It's no secret that here in the UK we have a whole host of talented individuals, from superstar footballers to incredible actors, and more - and more - of them are heading overseas to find more fame in the bright lights of Hollywood and beyond.
This Disney epic was shot on a relatively modest budget ($50m); a Sondheim adaptation clearly more risky than their pending version of Cinderella. Sometimes less really is more, and as we all know, you don't need to spend a fortune to make a great movie.
Nicholas Hytner's Othello was so good I saw it twice. It's not the first time Sir Nick has wowed the critics. And I somehow doubt it will be the last. I perch comfortably outside his office, staring at black-and-white action shots of hit after hit: Adrian Lester in Henry V, Simon Russell Beale in Much Ado About Nothing, James Corden in One Man, Two Guv'nors. If there's such thing as a grammar of theatre, Hytner is fluent in it.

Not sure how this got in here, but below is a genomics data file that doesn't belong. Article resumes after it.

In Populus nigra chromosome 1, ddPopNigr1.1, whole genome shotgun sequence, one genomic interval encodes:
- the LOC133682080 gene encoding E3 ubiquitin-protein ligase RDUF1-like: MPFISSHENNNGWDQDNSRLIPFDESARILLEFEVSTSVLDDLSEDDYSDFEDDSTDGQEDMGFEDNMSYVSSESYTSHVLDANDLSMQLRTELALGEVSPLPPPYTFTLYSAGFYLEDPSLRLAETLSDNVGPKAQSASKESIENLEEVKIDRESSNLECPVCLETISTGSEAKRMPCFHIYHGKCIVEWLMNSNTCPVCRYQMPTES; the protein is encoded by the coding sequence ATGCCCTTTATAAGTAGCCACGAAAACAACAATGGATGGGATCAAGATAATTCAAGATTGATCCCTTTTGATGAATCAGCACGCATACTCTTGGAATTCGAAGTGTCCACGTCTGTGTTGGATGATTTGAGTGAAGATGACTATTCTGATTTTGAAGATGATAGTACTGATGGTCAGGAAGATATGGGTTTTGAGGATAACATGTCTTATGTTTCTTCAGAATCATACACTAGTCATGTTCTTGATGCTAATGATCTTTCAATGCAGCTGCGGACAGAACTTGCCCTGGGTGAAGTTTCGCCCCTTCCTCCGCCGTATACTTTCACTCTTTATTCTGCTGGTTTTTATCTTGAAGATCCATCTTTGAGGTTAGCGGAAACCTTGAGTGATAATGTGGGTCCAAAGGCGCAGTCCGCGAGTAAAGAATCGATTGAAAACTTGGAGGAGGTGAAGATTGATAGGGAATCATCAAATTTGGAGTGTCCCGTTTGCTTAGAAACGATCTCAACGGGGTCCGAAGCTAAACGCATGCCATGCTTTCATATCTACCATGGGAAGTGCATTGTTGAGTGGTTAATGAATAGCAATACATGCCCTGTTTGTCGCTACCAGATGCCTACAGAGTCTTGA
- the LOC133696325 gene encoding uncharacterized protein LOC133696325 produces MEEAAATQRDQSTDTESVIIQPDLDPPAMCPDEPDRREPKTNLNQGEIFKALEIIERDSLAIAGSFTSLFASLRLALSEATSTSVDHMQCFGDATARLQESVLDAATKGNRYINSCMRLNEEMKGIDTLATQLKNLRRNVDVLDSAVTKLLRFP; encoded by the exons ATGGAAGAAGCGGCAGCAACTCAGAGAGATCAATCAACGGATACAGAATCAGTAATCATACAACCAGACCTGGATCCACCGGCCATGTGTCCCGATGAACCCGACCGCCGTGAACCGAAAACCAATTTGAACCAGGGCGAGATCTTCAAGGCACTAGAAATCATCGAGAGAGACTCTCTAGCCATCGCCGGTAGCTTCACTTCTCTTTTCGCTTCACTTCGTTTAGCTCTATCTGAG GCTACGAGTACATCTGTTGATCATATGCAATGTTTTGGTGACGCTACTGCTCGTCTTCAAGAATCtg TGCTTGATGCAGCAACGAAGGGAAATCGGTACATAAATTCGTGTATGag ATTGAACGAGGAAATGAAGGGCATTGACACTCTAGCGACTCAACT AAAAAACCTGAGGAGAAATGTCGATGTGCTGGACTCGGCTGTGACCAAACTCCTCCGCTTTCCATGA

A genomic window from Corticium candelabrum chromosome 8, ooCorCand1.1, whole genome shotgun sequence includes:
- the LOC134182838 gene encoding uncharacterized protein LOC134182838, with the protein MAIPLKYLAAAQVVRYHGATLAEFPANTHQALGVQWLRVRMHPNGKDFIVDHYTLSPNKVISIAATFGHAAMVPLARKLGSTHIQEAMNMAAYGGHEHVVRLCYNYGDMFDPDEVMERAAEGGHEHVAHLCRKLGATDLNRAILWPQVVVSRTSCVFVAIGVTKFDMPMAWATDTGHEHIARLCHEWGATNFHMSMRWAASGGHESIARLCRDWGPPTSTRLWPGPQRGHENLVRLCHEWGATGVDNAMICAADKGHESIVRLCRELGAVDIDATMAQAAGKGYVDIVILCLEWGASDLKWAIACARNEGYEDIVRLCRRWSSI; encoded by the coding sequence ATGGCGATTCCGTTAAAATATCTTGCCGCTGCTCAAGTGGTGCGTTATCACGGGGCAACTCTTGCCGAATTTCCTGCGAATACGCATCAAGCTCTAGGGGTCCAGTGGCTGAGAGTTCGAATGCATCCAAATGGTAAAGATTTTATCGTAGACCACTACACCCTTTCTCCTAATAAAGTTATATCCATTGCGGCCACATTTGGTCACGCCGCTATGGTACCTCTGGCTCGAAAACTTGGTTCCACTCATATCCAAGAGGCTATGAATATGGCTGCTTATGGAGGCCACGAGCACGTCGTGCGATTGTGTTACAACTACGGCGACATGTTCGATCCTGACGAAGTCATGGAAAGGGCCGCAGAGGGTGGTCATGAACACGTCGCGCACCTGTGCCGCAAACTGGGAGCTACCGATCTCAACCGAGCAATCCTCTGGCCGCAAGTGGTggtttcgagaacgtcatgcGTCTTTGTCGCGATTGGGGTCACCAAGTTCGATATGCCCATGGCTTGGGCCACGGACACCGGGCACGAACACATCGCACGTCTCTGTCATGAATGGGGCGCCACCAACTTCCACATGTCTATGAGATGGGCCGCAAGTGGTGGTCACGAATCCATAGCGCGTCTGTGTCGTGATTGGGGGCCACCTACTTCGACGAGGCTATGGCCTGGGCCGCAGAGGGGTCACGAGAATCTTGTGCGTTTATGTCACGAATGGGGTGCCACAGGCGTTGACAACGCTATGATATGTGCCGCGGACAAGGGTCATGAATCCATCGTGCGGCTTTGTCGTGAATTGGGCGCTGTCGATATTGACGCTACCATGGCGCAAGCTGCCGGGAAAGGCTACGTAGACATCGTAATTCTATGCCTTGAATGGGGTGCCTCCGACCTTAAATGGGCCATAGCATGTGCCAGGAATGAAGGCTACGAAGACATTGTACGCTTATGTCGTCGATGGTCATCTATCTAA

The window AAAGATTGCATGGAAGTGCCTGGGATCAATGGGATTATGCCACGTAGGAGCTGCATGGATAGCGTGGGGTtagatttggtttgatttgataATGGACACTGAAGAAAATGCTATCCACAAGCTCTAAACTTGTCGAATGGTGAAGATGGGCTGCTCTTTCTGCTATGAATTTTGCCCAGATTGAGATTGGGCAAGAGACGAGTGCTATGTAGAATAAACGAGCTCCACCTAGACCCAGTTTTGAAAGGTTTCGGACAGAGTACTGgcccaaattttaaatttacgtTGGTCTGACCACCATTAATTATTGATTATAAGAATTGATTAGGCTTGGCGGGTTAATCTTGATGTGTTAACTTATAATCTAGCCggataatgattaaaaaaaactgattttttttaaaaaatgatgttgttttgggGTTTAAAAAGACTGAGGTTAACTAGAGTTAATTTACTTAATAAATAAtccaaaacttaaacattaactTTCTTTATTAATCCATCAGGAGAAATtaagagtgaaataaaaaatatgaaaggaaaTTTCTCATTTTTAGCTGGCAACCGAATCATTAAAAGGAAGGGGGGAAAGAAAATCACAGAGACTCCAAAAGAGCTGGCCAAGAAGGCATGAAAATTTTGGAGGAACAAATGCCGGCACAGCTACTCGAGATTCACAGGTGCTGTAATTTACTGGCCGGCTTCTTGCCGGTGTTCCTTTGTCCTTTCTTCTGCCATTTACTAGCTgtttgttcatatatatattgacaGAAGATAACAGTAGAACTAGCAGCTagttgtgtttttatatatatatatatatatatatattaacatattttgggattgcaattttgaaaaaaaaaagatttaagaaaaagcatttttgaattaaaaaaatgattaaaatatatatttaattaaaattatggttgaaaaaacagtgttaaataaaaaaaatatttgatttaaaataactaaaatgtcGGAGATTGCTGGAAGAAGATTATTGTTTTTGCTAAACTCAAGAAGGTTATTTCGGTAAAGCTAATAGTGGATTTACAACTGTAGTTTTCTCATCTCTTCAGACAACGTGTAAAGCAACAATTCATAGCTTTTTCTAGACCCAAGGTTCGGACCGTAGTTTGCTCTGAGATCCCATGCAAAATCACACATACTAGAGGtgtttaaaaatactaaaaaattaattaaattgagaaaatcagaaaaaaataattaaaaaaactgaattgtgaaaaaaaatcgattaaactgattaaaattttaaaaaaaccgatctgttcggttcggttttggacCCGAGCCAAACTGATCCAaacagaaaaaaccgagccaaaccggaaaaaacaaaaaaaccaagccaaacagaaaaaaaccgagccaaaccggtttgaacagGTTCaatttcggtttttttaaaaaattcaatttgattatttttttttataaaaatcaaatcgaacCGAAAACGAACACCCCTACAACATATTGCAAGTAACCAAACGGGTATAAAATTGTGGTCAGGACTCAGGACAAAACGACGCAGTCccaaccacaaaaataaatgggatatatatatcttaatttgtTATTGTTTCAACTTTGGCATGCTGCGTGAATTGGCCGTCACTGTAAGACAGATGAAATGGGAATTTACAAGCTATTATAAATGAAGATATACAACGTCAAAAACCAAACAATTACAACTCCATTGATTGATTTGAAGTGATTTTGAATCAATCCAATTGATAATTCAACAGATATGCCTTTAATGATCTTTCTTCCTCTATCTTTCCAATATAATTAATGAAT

Aside from getting confused about how anyone can listen to more than three dubstep tracks in a row without feeling like they need a shit, I am wary of criticising anything or pretending that it was much better in my day.
Winning Best British Single at this year's Brit awards was a win for One Direction, but an even bigger one for Twitter. There is no denying What Make...
James Corden is comedy gold dust. Watching him I was reminded of the greats - chaplin, cooper, laurel, hardy, even the boundless physicality of lee evans came to mind. Corden does farce as good as it gets.
Whenever a sold-out play is garlanded with the sort of critical superlatives that lead to lengthy queues forming at the box office come returns time, there's always the worry that it's going to be a case of hype over delivery.